Friday, February 29, 2008

From Shoots 3-4

What We Forget
What We ForgetWhat We Forget
What We ForgetWhat We Forget

Harlem Tourism
Harlem TourismHarlem Tourism
Harlem TourismHarlem Tourism

Sunday, February 24, 2008

February 23 - Shoot with Sophie Blumberg

The Philosophy: As we move farther and farther away from the age of classical art, the world becomes less interested by it. Instead, we are turning our eyes towards MTV and YouTube as our main sources of culture. Even the greatest artists of the twentieth century are being ignored. For instance, most people recognize the name Picasso, but only a small portion of those people can name one of his paintings. And while modern art has succeeded in opening the doors of how artists express themselves, it has failed to draw from influences of the classical period. If we continue down this road, we will become blind to one of the most vital and fascinating parts of human history.

"I doubt that security will let you in with a broom handle. They might consider that to be a weapon." These words—uttered by my mom—kicked off one of the stranger shoots of this project. Until very recently, I was like the vast majority of Americans without visual impairment, in that I did not have a blind person's cane. But unlike that same vast majority, I had a photo shoot in which my subject was supposed to seem blind. So I did what anyone would have done. I unscrewed the handle of a broom and left it at that. Turns out that's not good enough for the Metropolitan Museum of Art. So after debating for a good five minutes about how we could procure a blind persons cane, we were able to put the last cane on reserve at a medical supplies store on 72nd and 3rd. We drove there, picked up the cane, and were at the museum in record time. 

Our next task was to come up with an appropriate outfit so that Sophie would look convincingly blind. I had brought an assortment of sunglasses, while Sophie had half of her hat collection in her purple-tiger tote bag. We eventually settled on the bucket hat and a pair of black sunglasses that probably cost $5.00 or less. But as fate would have it, the item which really made the whole outfit come together was the cane. In fact, we ended up fooling a large number of the museums patrons, including my sister's physical therapist. (We ran into him in one of the museum's statue gardens. He proceeded to call my mom asking "what kind of visual impairment does Alex's friend have?")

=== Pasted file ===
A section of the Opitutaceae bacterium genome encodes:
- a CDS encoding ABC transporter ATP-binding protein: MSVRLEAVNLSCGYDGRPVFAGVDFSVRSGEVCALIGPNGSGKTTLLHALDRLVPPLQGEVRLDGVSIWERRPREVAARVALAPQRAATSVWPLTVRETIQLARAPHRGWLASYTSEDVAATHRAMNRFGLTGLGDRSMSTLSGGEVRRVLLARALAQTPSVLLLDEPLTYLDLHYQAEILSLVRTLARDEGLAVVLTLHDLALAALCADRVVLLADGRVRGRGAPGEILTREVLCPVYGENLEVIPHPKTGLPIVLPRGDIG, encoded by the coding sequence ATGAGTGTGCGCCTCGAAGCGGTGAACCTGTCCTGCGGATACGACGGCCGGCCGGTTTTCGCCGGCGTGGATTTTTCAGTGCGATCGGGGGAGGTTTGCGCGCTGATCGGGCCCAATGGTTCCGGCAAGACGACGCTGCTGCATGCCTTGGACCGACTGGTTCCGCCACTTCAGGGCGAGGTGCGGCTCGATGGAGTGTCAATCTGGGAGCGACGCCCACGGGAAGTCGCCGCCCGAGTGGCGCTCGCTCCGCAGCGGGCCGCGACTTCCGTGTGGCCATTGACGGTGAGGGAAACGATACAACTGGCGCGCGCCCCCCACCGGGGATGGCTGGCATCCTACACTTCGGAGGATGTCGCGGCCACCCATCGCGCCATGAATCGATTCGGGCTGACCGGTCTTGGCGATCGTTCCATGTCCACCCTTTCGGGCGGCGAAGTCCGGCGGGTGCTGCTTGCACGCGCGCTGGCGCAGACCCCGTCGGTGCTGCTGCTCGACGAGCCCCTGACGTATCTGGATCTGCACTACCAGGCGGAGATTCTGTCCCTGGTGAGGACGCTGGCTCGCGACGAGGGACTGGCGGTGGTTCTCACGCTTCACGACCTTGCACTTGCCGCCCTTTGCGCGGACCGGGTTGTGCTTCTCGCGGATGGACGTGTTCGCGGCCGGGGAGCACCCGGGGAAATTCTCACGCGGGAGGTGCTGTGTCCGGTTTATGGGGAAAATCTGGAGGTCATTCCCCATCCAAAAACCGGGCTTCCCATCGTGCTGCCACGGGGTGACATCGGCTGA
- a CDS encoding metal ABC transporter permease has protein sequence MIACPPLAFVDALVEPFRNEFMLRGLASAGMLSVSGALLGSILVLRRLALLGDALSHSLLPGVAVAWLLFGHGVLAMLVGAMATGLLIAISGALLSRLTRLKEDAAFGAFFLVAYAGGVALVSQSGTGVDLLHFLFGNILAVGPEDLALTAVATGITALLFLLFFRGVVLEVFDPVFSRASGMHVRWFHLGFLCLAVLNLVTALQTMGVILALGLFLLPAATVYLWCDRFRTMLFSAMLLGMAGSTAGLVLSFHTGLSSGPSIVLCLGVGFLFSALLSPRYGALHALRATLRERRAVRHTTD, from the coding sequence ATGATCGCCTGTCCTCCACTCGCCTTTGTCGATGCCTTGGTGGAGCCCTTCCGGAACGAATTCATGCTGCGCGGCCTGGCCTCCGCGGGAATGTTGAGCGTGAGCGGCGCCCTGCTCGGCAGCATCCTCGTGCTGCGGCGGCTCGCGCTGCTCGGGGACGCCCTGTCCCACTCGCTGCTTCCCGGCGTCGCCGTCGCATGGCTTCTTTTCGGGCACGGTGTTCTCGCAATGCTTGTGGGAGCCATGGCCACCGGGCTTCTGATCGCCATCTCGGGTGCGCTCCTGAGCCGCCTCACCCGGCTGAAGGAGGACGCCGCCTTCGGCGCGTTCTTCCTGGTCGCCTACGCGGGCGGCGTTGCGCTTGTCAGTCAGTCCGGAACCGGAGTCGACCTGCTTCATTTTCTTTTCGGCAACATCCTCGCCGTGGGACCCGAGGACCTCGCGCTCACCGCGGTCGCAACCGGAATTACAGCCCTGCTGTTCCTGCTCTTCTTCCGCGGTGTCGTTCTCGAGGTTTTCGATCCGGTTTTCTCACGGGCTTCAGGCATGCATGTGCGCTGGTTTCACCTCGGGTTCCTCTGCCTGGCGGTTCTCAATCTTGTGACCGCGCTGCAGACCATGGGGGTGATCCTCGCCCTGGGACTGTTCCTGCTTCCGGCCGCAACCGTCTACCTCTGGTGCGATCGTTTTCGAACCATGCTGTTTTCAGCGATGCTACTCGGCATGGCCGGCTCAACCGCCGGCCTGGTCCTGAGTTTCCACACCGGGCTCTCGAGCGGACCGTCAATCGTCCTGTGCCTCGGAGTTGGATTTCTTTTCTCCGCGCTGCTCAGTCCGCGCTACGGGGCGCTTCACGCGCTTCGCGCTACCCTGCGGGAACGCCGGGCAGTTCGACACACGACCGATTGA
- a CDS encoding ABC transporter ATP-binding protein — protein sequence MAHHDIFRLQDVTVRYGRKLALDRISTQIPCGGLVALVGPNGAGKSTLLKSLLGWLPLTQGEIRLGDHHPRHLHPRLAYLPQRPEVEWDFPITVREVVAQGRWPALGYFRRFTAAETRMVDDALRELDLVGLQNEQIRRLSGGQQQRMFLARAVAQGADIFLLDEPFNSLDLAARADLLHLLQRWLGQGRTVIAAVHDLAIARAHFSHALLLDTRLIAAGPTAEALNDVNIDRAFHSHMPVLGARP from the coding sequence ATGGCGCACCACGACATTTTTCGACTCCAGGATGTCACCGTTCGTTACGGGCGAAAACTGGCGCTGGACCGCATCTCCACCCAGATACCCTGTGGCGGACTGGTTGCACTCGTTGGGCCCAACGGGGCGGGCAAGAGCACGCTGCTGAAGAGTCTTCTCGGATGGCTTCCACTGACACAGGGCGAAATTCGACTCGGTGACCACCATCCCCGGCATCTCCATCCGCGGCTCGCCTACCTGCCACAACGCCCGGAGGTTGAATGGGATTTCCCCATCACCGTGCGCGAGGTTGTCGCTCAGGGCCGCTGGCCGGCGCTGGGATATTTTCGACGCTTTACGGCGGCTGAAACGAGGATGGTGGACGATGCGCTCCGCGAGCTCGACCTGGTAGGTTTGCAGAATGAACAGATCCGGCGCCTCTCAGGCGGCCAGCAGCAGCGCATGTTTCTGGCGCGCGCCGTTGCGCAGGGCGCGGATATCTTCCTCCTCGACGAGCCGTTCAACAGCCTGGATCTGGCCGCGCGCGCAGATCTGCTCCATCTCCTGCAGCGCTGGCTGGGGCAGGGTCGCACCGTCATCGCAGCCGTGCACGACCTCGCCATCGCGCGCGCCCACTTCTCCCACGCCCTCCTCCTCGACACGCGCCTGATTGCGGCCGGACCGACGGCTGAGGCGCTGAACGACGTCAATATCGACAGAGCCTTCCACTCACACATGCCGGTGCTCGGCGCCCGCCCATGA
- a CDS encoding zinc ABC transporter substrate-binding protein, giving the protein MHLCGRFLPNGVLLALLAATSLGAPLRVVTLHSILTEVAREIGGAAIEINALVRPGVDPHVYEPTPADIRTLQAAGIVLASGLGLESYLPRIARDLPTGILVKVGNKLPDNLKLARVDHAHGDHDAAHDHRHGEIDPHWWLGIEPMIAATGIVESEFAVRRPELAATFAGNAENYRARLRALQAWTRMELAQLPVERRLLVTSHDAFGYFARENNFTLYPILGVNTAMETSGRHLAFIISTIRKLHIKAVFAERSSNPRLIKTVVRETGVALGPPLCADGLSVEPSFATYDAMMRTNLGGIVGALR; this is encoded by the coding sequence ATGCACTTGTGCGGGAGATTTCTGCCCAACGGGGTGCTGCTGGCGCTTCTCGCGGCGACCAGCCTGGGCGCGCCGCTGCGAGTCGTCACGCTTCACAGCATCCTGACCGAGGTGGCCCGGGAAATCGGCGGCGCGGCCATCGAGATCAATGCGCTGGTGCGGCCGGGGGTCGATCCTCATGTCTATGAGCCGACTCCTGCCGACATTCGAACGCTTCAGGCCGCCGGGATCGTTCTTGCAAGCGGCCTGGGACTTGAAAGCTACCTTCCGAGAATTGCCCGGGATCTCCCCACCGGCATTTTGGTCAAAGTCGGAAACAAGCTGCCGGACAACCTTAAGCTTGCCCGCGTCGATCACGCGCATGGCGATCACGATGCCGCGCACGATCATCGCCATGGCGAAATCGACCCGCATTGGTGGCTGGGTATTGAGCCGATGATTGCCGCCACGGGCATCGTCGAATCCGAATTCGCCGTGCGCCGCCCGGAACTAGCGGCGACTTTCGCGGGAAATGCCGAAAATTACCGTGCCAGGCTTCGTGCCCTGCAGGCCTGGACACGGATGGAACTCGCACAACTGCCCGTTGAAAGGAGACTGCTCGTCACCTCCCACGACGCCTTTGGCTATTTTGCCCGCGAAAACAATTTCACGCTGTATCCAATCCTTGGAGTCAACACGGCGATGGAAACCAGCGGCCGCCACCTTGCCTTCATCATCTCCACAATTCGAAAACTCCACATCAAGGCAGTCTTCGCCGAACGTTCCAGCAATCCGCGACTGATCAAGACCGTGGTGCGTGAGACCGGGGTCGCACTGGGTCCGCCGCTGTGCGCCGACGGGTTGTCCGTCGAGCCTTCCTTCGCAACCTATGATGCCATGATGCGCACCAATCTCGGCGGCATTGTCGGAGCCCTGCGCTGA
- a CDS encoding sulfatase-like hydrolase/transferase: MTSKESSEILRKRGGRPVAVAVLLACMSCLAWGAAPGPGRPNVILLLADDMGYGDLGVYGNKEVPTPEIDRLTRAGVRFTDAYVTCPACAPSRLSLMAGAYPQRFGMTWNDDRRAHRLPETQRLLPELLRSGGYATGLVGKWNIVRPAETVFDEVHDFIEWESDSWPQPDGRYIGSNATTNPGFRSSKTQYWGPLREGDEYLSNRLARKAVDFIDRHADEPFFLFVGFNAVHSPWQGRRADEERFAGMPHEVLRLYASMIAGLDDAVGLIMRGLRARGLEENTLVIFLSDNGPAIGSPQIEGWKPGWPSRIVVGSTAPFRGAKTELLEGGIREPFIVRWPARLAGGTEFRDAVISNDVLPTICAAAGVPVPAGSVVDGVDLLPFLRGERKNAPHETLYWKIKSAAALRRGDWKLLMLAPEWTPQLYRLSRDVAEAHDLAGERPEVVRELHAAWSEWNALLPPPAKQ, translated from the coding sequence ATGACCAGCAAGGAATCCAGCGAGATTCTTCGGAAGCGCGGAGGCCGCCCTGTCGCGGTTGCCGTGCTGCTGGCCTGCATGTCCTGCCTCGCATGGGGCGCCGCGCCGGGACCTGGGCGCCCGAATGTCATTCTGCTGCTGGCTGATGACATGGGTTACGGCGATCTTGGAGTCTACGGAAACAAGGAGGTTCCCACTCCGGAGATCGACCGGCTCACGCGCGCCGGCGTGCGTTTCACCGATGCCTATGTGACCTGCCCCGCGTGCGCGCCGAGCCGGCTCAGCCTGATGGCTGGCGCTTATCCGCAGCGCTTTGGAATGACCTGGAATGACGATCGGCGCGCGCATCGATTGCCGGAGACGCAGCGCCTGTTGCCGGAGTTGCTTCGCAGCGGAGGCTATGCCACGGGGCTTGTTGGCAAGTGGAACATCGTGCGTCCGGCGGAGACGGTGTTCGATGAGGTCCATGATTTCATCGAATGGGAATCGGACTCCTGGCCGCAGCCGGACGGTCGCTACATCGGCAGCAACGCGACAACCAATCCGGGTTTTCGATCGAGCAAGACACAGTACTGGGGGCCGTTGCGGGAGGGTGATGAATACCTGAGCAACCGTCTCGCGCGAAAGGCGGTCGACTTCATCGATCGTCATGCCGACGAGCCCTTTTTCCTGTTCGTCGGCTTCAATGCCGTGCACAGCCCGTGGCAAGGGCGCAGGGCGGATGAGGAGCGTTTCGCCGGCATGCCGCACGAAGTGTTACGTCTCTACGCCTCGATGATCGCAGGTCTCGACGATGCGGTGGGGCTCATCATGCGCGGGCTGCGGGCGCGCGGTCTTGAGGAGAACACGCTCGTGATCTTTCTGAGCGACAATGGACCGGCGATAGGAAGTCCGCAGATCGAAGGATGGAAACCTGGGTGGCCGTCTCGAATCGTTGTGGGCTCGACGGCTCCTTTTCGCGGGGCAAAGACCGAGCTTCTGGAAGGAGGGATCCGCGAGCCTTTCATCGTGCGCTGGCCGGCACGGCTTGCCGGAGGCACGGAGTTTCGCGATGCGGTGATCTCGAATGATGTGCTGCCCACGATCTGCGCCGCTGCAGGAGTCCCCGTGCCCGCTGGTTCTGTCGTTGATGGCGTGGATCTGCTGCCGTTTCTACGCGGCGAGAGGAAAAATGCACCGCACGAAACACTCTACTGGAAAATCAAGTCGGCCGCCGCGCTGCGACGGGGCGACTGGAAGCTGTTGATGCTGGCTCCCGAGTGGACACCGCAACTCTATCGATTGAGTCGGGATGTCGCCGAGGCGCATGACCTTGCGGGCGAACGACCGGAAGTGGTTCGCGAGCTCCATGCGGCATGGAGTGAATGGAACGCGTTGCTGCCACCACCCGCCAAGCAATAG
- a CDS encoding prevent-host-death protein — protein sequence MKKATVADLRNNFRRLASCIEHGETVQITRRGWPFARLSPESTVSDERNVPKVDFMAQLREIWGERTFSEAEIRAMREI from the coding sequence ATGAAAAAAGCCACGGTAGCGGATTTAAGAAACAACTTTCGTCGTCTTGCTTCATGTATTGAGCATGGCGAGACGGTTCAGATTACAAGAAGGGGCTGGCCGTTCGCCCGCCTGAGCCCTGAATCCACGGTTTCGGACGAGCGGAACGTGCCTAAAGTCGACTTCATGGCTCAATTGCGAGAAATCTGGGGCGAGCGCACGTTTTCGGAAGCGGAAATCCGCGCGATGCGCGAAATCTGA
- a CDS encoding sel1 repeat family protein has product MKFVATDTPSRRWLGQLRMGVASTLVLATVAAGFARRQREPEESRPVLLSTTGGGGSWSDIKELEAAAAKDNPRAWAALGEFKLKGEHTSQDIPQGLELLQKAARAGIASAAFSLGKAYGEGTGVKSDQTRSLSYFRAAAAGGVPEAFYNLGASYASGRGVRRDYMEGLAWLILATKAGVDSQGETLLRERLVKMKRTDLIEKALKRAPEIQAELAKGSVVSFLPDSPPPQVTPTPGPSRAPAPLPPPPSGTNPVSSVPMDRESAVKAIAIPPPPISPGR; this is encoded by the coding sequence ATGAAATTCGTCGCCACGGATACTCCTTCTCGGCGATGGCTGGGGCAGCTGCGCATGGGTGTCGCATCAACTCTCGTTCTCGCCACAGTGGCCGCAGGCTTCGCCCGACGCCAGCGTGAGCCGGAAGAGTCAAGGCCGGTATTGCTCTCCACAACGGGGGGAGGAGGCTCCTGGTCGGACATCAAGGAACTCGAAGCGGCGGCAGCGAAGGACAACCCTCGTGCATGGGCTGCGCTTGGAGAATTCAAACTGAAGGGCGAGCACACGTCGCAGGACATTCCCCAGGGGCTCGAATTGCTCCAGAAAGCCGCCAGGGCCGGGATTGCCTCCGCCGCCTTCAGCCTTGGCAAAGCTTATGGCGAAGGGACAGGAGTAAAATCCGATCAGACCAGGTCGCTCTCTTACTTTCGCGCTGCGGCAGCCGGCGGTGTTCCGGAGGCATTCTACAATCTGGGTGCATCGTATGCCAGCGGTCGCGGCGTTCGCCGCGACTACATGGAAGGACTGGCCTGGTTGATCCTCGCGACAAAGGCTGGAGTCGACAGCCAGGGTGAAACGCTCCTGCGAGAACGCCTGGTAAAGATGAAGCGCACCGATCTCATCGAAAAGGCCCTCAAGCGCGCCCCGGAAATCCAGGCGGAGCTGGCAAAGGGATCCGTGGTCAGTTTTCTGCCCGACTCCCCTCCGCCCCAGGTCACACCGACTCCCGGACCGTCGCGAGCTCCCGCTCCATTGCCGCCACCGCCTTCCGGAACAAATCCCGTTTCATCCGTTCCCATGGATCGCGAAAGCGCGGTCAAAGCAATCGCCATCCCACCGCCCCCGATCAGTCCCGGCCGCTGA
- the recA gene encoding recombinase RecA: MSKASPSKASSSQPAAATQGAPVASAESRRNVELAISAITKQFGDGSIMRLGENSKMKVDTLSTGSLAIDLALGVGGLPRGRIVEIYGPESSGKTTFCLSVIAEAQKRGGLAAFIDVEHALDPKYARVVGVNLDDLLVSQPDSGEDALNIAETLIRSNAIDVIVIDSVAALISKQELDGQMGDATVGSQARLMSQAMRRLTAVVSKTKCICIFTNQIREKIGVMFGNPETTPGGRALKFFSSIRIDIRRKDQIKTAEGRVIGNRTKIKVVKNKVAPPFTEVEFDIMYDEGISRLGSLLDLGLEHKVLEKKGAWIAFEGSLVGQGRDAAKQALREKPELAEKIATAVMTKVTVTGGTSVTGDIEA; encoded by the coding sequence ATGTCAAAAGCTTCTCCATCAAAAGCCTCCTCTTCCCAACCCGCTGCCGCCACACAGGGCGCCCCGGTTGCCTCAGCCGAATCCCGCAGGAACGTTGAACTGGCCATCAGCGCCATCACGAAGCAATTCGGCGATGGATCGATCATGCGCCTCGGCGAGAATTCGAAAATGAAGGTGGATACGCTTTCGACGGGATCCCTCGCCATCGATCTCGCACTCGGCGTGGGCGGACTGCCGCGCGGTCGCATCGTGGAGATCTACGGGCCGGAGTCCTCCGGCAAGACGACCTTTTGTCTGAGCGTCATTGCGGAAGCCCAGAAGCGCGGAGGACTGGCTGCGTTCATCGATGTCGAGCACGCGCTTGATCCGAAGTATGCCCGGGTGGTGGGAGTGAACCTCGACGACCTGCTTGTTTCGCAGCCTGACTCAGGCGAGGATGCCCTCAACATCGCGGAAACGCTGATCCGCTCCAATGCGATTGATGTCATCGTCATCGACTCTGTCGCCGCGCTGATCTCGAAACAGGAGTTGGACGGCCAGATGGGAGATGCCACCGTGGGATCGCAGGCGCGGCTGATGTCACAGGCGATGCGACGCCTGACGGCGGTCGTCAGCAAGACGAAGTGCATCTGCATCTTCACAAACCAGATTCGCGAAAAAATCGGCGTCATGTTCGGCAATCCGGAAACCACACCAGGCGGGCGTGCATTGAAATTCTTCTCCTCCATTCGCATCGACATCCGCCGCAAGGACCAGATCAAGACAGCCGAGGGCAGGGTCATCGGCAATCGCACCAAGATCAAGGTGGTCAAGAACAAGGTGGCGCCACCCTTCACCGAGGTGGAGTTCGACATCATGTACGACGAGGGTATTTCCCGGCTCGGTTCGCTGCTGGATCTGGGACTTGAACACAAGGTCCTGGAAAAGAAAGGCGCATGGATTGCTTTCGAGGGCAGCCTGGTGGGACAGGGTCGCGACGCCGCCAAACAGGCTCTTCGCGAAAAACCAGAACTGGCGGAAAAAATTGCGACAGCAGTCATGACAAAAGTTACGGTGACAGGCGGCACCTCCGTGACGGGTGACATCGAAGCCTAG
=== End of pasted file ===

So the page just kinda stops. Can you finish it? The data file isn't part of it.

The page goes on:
We went to various parts of the museum, often getting lost in the sheer size of the place. We exchanged random bits of trivia, looked at art, and developed "museum fatigue," a phrase coined by Sophie to describe the specific type of weariness one feels after spending too long in a museum. We shot at one of the statue gardens, the giant statue court, the contemporary art section, and the Temple of Dendur—on of my favorite locations in the whole museum. But everywhere we went, we seemed to draw attention. "I think it's for a school project," one would say, or "I don't know. Do you think she's really blind?" I noticed a pattern among the four shoots I have done so far, and among the people who pass by. However curious, surprised, or confused people are about the girl in costume and the guy with the camera, nobody ever asks. And I could not for the life of me tell you why.

After about an hour of shooting and two hours of wandering, I finally finished the last roll. I felt really good about everything. Since the shoot was inside, the freezing cold which had plagued the last three shoots was not a factor this time, so I ended up having more time to do everything. On the way out I heard a security guard tell a man he couldn't bring his sled into the museum; I was glad we hadn't tried to go in with the broom handle.

Sunday, February 17, 2008

February 16 - Shoot with Nina Perlman

The Philosophy: While it is no longer manifested in segregated drinking fountains and "separate but equal" schools, White America is still racist. In todays world, racism is displayed more subtly, like the phenomenon of white flight and suburbanization, the censorship of rap music, and the general uneasiness when in a "black neighborhood," like the Bronx or Harlem. As a result, black culture has also become something of a spectacle. Rap and hip hop music has gained one of its biggest markets with white teenage suburbanites, and yet people seem to fall more and more out of touch with the blues. Jazz music has been all but forgotten, and the majority of those who play it are now white and classically trained. White spectators of this culture seem like tourists, who want to experience "blackness" but would never bring themselves to be an actual part of it.